Controlled Burn

At the beginning of the spring, the rangers do a controlled burn near Sunset Rock. The trail to Sunset Rock has always been one of my favorites. It’s a gentle mile-long hike along the rim above the Kaweah River through oaks and pines. There is a little meadow that feels wetter than others to me for some reason. The grasses are always taller than my six feet.

We get into the mountains in the early summer, and the fire is nearly out. There is still a smoldering stump, but otherwise nothing burns. Anyway, there is nothing left to burn. Except for the mature trees, everything between the meadow and rock has been turned to black ash. It’s a strange thing to see. It’s a terrifying thing to see.

I grew up at a time when fire was equated with sin. During breaks between Saturday morning cartoons, Smokey Bear would point directly at me and tell me that it was my fault that forests burned. After all, only I could prevent them, he would say. That was quite a responsibility. Some programs would go on to show woodlands that had burned, and they would suggest that those woods were just gone forever.

Here, in this weird otherworld of after-fire, that seems as if it is true, even though I know it is wrong. What I know is that the bushes might be gone, and the little trees too, but there are seeds working their way into the rich soil the sooty ash is creating. By the late summer, the burning smell is nearly gone, but my boots still kick up the ash when I walk through the area.

During the next spring in my breaks between classes, I dream of those places. A friend of mine is a ranger, and she told me that morel mushrooms come out in April or May when the ground is muddy with snow melt, and the air is still cold. Most people don’t have vacation time to come up to see it, so the people who live there hunt them. She goes out with a camp stove, a pan, and some butter.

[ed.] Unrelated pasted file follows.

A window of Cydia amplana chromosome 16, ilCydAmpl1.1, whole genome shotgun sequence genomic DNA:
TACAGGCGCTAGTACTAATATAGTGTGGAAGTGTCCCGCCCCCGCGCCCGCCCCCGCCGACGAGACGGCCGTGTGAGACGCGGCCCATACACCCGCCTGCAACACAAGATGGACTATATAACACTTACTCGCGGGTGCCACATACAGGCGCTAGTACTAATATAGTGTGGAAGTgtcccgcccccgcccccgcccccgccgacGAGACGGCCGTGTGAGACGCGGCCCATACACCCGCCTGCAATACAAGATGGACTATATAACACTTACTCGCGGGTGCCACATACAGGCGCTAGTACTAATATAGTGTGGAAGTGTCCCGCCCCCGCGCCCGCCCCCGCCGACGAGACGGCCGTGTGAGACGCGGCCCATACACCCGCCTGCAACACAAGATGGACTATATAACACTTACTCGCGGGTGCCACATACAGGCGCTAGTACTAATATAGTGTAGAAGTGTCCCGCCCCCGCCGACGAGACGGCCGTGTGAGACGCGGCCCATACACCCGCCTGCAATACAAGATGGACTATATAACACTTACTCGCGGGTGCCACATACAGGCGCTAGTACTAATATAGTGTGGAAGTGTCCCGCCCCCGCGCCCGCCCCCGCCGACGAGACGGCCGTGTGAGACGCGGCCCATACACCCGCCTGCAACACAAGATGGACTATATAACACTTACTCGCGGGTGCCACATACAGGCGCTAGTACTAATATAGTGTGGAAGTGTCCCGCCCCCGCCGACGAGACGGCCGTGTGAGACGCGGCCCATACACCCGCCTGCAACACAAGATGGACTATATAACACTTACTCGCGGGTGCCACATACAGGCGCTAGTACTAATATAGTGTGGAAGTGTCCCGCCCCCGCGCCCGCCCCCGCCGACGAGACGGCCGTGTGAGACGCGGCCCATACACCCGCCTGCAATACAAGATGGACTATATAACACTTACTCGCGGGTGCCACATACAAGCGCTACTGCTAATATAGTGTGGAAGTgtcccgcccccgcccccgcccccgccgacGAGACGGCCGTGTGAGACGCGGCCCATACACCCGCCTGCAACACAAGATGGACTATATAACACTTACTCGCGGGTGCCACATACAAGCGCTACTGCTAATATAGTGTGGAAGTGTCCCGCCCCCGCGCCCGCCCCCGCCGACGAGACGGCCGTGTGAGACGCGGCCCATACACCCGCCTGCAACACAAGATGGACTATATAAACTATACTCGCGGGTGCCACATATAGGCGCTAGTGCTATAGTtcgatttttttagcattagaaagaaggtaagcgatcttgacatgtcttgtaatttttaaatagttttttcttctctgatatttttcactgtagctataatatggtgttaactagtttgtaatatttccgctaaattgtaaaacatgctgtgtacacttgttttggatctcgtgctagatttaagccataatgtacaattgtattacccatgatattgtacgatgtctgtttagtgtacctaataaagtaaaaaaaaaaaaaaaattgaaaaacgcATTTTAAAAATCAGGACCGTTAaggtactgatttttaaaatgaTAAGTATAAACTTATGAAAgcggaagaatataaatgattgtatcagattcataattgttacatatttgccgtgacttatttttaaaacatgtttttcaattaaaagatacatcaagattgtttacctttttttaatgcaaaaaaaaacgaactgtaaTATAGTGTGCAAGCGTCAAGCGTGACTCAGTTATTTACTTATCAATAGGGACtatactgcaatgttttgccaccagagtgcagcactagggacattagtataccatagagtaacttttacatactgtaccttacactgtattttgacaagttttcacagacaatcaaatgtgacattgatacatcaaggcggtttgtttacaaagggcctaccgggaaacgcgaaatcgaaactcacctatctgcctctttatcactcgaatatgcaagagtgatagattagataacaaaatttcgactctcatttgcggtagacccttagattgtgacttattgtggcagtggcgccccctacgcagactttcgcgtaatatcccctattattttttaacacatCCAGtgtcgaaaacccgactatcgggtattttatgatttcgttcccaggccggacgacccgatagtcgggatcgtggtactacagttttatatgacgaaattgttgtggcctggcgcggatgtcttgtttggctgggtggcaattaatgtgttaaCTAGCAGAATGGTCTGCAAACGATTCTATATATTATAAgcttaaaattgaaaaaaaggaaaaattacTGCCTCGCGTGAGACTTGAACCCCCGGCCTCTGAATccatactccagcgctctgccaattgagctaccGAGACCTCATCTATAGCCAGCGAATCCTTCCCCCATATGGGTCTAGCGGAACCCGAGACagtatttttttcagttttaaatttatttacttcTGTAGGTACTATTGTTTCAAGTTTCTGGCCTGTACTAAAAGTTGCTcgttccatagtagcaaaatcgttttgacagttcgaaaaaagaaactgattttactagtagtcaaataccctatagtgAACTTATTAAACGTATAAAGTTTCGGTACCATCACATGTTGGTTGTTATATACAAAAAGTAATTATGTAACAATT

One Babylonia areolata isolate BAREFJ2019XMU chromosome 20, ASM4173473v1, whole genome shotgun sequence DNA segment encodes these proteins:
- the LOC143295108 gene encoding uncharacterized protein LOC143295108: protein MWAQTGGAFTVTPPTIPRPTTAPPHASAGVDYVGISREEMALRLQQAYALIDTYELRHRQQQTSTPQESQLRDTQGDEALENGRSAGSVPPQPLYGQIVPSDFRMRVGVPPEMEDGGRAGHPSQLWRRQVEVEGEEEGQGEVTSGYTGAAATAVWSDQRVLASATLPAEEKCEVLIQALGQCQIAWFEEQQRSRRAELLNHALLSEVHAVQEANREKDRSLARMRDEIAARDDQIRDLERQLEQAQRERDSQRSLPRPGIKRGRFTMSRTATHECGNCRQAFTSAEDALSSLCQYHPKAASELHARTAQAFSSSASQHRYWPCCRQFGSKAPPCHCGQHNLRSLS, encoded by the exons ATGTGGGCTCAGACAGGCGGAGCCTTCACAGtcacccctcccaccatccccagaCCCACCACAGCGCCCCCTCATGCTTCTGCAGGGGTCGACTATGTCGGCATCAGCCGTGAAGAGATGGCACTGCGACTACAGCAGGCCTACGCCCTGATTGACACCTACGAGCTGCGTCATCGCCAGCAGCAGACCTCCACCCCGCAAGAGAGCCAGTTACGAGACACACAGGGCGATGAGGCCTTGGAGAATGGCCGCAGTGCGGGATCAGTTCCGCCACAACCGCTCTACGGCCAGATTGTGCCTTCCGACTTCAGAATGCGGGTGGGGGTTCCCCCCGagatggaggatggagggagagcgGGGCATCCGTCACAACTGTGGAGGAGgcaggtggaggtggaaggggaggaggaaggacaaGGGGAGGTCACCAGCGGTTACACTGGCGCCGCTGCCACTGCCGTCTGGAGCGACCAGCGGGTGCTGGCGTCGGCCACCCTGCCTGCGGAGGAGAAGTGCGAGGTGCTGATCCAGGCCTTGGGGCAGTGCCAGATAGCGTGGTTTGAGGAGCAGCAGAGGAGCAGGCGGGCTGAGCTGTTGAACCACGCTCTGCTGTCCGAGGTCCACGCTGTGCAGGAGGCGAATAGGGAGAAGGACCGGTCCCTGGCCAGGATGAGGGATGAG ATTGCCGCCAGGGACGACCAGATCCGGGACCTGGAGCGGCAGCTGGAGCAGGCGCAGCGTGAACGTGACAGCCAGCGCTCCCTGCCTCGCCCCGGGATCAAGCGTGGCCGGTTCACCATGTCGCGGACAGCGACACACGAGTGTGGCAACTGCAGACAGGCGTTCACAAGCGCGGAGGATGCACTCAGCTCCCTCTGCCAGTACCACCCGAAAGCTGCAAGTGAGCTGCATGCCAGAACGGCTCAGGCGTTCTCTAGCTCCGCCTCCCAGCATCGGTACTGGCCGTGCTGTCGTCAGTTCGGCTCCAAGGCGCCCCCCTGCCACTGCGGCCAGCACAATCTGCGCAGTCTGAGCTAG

The mushrooms thrive best in places of recent fire. They like the nutrients in the ash, and they bloom in droves. I imagine her sitting there by herself, frying them up on her stove, in this place that is slowly turning back into the forests I know.

The forest is, of course, replanting itself. Out of the rich ash, there is a carpet of sapling pines mixed with wildflowers. The black ash is still visible, but it also makes all of the other colors pop that much more vibrantly.

By the time I’m back in the summer, I can still tell that a fire was through here, but the forest in this area is thriving. There is new life and it is filled with birds. The duff layer is gone, and the earth seems to have absorbed the powdery ash somehow. New views of the canyon have opened up as well and I can see a road below us and in some places the river. This trail that has long been one of my favorites has been renewed by the fire. It is the most spectacular spot in the forest.

John Brantingham
John Brantingham spends his summers living off grid in a tent in the High Sierra, teaching poetry and writing for Sequoia and Kings Canyon National Park. He has seven books of poetry and fiction and his work has been featured on Writer’s Almanac and The Best Small Fictions 2016.

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